Either version, the goal is the same.  As today’s psalm puts it:  “Lord, your spirit renews the face of the earth.”  What’s more, the Holy Spirit is the very breath that we breathe in order to live.  Breathe.  Expressed minimally, St. Paul in today’s Epistle declares that simply the ability to declare one’s self a Christian is ample witness to the Spirit’s working -- for “no one can say that “Jesus is Lord” except through the Holy Spirit.”  

            The question to which we now turn is how can we experience more deeply this presence of the Holy Spirit.  For a long time I have been exploring the spiritual practice called “Contemplation.”  What I am learning is that there are three basic types of contemplation possible, rooted in the Trinity. In the first kind one becomes open to God as CREATOR, as the Father of all things, who sustains everything in every second -- otherwise nothing would exist.  In order to experience God in this manner, one needs to enter into stillness, into the bottomless silence where we can begin realizing ourselves as being totally undergirded by the Creator as our Source. At the bottom of our existing there is God, always.  Appropriate words might be “mystery,” “suspended,” “upheld.”

            The second kind of contemplation is an openness to Christ through whom God becomes incarnate as our Companion.  Christ is closer to us than we are to ourselves -- being within us, by us, and for us.  Thus even though there will be times when we are alone, never should we feel lonely -- for Christ has promised: “I am with you always, even to the end of the ages.”  Appropriate words for this type of contemplation might be “acceptance,” “friendship,” “presence.”       

            The third kind of contemplation is the one to which Pentecost particularly witnesses. It entails sensing deep in us and within everything that exists, a restlessness to become whole.  This deep yearning is as if one is being lured and urged and drawn toward fullness and completeness.  Augustine called this being restless until we find our rest in God.  Here we touch the outer edges of the Spirit’s own yearning, urging us in our creativity to participate in the becoming of God.  Here one’s imagination can feel intoxicated by promise, sensing as call the Kingdom vision of the new heaven and new earth.  Appropriate words might be “magnetized,’ “inspired,” “motivated.”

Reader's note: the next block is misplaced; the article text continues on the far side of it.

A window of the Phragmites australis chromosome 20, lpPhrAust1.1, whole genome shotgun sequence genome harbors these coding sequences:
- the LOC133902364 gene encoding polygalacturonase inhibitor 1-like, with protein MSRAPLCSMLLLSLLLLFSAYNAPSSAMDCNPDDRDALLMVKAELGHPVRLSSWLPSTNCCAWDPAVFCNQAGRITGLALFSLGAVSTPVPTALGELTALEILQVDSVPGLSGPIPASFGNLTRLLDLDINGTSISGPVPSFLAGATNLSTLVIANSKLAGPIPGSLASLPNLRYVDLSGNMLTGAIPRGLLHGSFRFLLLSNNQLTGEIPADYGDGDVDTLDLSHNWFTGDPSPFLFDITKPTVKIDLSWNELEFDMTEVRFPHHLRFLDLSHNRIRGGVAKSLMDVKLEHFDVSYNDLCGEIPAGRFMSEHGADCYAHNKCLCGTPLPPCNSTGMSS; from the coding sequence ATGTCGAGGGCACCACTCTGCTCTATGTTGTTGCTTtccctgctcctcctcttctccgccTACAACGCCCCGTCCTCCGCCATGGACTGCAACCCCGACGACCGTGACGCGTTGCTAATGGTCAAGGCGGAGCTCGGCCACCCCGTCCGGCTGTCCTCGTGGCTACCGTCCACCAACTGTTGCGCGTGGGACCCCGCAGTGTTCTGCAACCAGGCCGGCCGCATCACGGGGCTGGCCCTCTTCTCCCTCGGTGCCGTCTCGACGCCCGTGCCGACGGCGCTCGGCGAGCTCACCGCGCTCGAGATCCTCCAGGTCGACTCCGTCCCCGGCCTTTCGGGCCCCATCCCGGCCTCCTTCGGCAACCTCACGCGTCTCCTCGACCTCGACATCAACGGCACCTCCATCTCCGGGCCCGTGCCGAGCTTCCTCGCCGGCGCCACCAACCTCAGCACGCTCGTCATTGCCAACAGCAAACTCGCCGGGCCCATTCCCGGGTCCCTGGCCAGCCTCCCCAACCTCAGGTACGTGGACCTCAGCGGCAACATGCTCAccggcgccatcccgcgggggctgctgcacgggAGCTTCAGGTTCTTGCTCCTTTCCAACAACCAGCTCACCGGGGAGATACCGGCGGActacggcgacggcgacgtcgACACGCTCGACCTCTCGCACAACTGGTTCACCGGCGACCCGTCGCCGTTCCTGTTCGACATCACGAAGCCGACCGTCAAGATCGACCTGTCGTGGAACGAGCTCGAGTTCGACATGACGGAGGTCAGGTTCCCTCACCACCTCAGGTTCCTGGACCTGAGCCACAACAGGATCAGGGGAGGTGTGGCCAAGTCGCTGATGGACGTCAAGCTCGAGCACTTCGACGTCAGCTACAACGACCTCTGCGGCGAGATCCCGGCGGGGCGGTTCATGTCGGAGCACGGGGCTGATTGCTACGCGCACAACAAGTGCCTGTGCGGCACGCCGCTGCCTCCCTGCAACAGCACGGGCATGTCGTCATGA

Today is Pentecost, and so, whether one is introvert or extravert, how good it would be if we could stroll along a tree-lined path  this afternoon and feel surging within us the Pentecostal Holy Spirit that likewise is thrusting forth into fullness all the leaves and life around us.  



And so friends, we now enter into “Ordinary Time” to live and work in the Spirit for the next 33 weeks, climaxing the year on November 24 with the celebration of “Jesus Christ King of the Universe.”  Perhaps one of these times we will no longer need to begin again with Advent.                         


                                                May God bless us all.


                                                            Fr. Paul


NOTICE:  I recently completed a booklet entitled “A Short Life of Jesus” (32pp)  If you would be interested in receiving a FREE copy, send me an email at   -- saying “Yes” and providing your name and mailing address.